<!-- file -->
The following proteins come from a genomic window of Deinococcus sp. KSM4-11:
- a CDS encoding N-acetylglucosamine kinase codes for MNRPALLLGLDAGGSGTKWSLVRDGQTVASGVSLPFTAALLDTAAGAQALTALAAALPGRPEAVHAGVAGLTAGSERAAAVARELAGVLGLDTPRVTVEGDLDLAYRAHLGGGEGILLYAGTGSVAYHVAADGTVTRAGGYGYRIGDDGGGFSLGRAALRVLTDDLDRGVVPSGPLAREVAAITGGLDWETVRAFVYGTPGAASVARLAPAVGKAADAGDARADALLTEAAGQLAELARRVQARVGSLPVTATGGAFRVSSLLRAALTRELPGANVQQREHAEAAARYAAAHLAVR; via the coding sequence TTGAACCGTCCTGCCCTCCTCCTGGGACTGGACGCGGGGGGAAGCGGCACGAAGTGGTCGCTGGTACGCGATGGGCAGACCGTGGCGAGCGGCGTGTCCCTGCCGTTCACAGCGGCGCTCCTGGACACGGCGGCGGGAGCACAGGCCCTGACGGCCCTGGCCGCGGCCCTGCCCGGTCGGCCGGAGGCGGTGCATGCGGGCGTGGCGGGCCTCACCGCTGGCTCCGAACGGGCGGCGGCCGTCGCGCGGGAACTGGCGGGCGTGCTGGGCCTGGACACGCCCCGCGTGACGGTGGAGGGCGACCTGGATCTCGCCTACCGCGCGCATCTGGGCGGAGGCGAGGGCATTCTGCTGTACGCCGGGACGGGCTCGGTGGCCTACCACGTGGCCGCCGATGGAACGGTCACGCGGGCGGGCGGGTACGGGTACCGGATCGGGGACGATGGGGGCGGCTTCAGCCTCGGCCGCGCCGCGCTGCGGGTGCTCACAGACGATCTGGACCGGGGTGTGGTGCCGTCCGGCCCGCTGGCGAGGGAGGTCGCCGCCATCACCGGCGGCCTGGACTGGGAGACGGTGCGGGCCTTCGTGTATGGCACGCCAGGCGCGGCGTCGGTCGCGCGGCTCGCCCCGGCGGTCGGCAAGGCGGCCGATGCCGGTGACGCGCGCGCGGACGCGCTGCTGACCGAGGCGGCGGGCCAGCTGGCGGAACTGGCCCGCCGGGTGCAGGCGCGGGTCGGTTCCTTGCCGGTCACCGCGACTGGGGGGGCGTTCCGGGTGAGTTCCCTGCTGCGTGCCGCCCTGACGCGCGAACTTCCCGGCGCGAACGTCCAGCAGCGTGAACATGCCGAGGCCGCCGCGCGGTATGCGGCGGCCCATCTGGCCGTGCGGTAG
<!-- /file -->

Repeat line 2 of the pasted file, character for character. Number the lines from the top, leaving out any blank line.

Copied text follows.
- a CDS encoding N-acetylglucosamine kinase codes for MNRPALLLGLDAGGSGTKWSLVRDGQTVASGVSLPFTAALLDTAAGAQALTALAAALPGRPEAVHAGVAGLTAGSERAAAVARELAGVLGLDTPRVTVEGDLDLAYRAHLGGGEGILLYAGTGSVAYHVAADGTVTRAGGYGYRIGDDGGGFSLGRAALRVLTDDLDRGVVPSGPLAREVAAITGGLDWETVRAFVYGTPGAASVARLAPAVGKAADAGDARADALLTEAAGQLAELARRVQARVGSLPVTATGGAFRVSSLLRAALTRELPGANVQQREHAEAAARYAAAHLAVR; via the coding sequence TTGAACCGTCCTGCCCTCCTCCTGGGACTGGACGCGGGGGGAAGCGGCACGAAGTGGTCGCTGGTACGCGATGGGCAGACCGTGGCGAGCGGCGTGTCCCTGCCGTTCACAGCGGCGCTCCTGGACACGGCGGCGGGAGCACAGGCCCTGACGGCCCTGGCCGCGGCCCTGCCCGGTCGGCCGGAGGCGGTGCATGCGGGCGTGGCGGGCCTCACCGCTGGCTCCGAACGGGCGGCGGCCGTCGCGCGGGAACTGGCGGGCGTGCTGGGCCTGGACACGCCCCGCGTGACGGTGGAGGGCGACCTGGATCTCGCCTACCGCGCGCATCTGGGCGGAGGCGAGGGCATTCTGCTGTACGCCGGGACGGGCTCGGTGGCCTACCACGTGGCCGCCGATGGAACGGTCACGCGGGCGGGCGGGTACGGGTACCGGATCGGGGACGATGGGGGCGGCTTCAGCCTCGGCCGCGCCGCGCTGCGGGTGCTCACAGACGATCTGGACCGGGGTGTGGTGCCGTCCGGCCCGCTGGCGAGGGAGGTCGCCGCCATCACCGGCGGCCTGGACTGGGAGACGGTGCGGGCCTTCGTGTATGGCACGCCAGGCGCGGCGTCGGTCGCGCGGCTCGCCCCGGCGGTCGGCAAGGCGGCCGATGCCGGTGACGCGCGCGCGGACGCGCTGCTGACCGAGGCGGCGGGCCAGCTGGCGGAACTGGCCCGCCGGGTGCAGGCGCGGGTCGGTTCCTTGCCGGTCACCGCGACTGGGGGGGCGTTCCGGGTGAGTTCCCTGCTGCGTGCCGCCCTGACGCGCGAACTTCCCGGCGCGAACGTCCAGCAGCGTGAACATGCCGAGGCCGCCGCGCGGTATGCGGCGGCCCATCTGGCCGTGCGGTAG